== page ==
Released in 1988, Korg’s M1 was arguably the most popular workstation keyboard of the late ’80s and early ’90s. Such was its ubiquity that, if you’ve listened to music produced since the M1’s release, you’ve almost certainly heard sounds from this instrument. That piano sound (Piano 16’, along with one of the organs (Organ 2), would be audible on every house track for well over a decade after the M1 was launched. And Mike Oldfield’s Tubular Bells 2, released in 1992, is almost a love letter to the M1, memorably using programs like Angels and combis like Pankala.
If you’re unfamiliar with the M1’s architecture, the first concept to understand is the multi-sound, which is an original waveform such as piano, choir, strings or bell. A program is able to play back either one or two multi-sounds at the same time (or a single drum kit), and in program mode, you can play back and work with one program at a time. In combination (combi) mode, you can assign a program to each of the eight available parts on the instrument and play them simultaneously, specifying key zone and velocity ranges, transposition settings and so on for each of the parts. Combi mode made it possible to create some pretty impressive performance presets, albeit ones that essentially required the whole of the M1’s resources to play.
After releasing a plug-in version of the M1 as part of the Korg Legacy Collection (KLC) back in 2007, and even a version for the Nintendo 3DS in 2013, Korg have now brought the M1 to the iPad in the form of the new iM1 app. The user interface is essentially a cleaner-looking take on the KLC version, which is no bad thing as the page-based layout is pretty intuitive. And it’s likely the underlying code is based on this version, too, as both reincarnations implement resonance on the filters (a feature the original M1 lacked) and can share the same preset files.
One of the nice things about the KLC plug-in was that it included all the M1 expansion cards as well as the T1 sound disks. (The T1 was an upgraded M1 with an onboard disk drive.) However, when you download the iM1 app you’ll only have access to around 1000 programs and combis, which include a ‘best of’ bank chosen especially for the iM1, along with the original M1 and M1EX (an expanded M1) presets and four ‘cards’. Additional sounds are available via two in-app purchases: one for the remaining 16 M1 expansion cards (one of which comprises the presets from the KLC plug-in), and the other for the T1 presets along with 10 additional sound disks. Altogether there are a total of 3300 factory sounds available for the iM1, and a number of blank ‘cards’ are provided for storing your own programs and combis.
Much like Roland’s Sound Canvas for iOS, the best thing about iM1 is also the worst thing about iM1, in that it sounds exactly like the real thing did 27 years ago. That’s great, because the M1 was a brilliant instrument in its day, and it really is pleasurable to hear and screw around with it again. As you go through the presets, you keep getting that reaction of ‘yep, I remember that sound!’ The downside is that there’s no denying the vintage of the majority of sounds, and if you’re not familiar with the M1, don’t download this expecting a Kronos.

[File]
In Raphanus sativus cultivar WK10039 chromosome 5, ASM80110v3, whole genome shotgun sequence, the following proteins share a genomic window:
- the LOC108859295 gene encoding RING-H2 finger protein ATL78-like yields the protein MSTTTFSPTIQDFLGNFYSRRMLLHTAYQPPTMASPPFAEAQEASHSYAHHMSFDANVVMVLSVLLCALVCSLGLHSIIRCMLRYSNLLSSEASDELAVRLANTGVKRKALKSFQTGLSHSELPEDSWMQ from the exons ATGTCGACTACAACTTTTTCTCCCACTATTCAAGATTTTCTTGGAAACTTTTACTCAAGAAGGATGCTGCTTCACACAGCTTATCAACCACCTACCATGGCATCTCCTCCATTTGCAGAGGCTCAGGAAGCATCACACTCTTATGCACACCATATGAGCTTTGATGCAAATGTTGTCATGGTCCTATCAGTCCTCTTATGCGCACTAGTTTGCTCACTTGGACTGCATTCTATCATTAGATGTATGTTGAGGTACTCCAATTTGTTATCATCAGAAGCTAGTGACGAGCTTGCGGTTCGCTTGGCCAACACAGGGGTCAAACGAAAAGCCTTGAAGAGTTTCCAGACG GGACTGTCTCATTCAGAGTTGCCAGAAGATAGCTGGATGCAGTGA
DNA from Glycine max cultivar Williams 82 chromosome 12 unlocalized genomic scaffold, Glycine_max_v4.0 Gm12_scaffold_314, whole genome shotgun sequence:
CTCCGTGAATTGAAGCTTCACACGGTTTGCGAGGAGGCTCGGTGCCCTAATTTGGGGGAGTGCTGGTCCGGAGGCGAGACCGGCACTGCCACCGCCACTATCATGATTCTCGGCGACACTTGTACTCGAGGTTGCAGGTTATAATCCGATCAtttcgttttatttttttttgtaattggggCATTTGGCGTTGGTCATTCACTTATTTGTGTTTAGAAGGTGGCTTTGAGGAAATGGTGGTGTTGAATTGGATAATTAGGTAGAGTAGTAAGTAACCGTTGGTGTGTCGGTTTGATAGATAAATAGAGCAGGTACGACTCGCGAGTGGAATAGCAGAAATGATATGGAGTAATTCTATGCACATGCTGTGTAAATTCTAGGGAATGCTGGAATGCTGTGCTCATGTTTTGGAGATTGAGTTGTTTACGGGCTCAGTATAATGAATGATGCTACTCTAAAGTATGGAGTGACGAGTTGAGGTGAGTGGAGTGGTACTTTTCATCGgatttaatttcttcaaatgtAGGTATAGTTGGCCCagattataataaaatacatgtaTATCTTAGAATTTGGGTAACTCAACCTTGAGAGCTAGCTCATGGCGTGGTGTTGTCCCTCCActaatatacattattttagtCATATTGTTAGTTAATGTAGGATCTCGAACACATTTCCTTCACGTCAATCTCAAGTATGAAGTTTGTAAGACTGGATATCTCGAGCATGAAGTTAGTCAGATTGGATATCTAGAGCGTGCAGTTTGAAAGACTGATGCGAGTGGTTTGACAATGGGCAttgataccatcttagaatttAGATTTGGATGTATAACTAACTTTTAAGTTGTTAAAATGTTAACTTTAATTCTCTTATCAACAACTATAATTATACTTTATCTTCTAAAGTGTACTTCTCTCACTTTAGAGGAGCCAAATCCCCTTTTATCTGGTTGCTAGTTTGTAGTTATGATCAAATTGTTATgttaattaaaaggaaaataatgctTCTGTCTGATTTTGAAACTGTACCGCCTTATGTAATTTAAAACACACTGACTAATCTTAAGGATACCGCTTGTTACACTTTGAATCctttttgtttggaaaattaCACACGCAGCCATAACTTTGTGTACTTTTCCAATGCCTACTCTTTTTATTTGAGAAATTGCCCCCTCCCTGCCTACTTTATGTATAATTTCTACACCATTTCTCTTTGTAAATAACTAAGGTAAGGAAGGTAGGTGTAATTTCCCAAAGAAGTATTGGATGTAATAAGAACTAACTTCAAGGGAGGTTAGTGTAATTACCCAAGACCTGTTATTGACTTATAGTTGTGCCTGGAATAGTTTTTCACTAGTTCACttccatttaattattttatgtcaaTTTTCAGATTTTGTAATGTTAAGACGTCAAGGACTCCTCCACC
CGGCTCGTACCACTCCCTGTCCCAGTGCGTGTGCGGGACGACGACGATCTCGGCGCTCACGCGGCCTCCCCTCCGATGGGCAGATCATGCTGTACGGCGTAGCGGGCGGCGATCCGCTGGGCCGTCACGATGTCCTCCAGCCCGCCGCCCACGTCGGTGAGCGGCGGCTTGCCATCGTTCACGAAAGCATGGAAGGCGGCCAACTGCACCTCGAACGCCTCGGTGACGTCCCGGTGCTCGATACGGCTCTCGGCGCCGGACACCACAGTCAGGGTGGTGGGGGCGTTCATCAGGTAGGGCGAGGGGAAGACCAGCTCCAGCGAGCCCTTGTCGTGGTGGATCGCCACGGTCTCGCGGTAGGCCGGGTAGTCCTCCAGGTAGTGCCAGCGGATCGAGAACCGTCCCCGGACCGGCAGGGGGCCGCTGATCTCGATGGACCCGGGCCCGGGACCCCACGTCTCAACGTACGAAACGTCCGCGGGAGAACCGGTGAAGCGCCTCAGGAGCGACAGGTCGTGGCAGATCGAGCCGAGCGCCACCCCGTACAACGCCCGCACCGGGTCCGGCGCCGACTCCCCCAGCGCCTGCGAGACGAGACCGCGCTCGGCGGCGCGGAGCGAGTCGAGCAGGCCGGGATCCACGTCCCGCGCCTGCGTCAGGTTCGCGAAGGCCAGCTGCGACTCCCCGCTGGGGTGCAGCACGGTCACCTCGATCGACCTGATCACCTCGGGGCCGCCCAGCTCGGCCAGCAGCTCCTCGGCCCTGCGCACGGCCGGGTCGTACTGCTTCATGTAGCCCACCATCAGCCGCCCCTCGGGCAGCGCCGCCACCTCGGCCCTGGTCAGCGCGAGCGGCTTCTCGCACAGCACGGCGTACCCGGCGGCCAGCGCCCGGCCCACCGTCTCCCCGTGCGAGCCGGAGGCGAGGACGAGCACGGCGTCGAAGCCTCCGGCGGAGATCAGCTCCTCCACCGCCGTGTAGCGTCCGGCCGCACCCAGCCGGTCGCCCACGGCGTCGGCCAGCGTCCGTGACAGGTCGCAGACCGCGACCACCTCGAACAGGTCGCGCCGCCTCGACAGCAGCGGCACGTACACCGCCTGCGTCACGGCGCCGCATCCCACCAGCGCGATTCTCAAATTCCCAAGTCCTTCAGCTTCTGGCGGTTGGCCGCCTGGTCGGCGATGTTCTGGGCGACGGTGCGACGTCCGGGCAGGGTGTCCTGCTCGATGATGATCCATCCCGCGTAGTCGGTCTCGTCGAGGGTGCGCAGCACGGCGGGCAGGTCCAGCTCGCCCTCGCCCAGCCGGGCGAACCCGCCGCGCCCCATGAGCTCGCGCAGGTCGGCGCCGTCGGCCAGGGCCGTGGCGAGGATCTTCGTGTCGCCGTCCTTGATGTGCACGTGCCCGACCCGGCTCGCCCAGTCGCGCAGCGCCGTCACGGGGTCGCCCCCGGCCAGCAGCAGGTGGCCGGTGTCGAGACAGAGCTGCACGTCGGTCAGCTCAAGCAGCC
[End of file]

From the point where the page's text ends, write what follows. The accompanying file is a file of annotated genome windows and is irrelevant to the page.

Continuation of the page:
One of the features that made the M1 popular was its built-in sequencer, and despite cheekily including the same ‘8 TRACK SEQUENCER’ wording under the M1 logo as per the original, the iM1 app does not in fact include an eight-track sequencer. This isn’t perhaps a big deal, given that there are plenty of other sequencing apps available for iOS, and iM1 includes full support for Core MIDI, Bluetooth MIDI, Inter-App Audio (as both an instrument and a generator), and Audio Bus 2.
Korg also offer their own sequencing app called Gadget (reviewed in SOS March 2014 issue), which, if you haven’t tried it, is really, really good. And although Gadget can’t trigger external instrument apps like iM1 directly, it will detect if you have iM1 installed on the same iPad and give you access to over 1800 of the programs via a new gadget called Darwin. However, because Darwin is a single-channel instrument, you don’t get access to the combis (although you can of course use multiple Darwin instances).
To compensate for the fact that iM1 doesn’t have a sequencer mode like the original M1, in addition to the program and combi modes mentioned earlier, and like the KLC plug-in, it also includes a multi mode. This turns the app into an eight-part sound module and is the mode you should use most of the time when working in conjunction with a sequencer.
The original M1 had a polyphony of just 16 voices, but for iM1 Korg have increased this to 64 voices, although you’ll need the latest iPad Air 2 to achieve that performance. For older models Korg say that the iPad Air, iPad Mini 3, and iPad Mini 2 should manage 60 voices, while the fourth-generation iPad can muster 48 voices; and even the third-generation iPad, the iPad Mini, and iPad 2 can play a still-respectable 32 voices.
The iM1 app is available from the App Store for £22.99$29.99 (Korg offered an introductory price of £14.99$19.00, which will likely be the future sale price if the company discounts the app in the future) and the M1 and T1 expansion in-app purchases are priced at £3.99$4.99 each. While, as a fan of the original M1, I was more than happy to pay the money to relive this particular instrument, iM1 is admittedly priced at the higher end of iOS instruments, albeit in keeping with the pricing of Korg’s other apps. I couldn’t help thinking, considering the premium price, it perhaps would have felt better value if Korg had just included the expansion sounds rather than making them in-app purchases. Still, at the end of the day, if you want an M1 on your iPad, you’re not going to regret purchasing this app.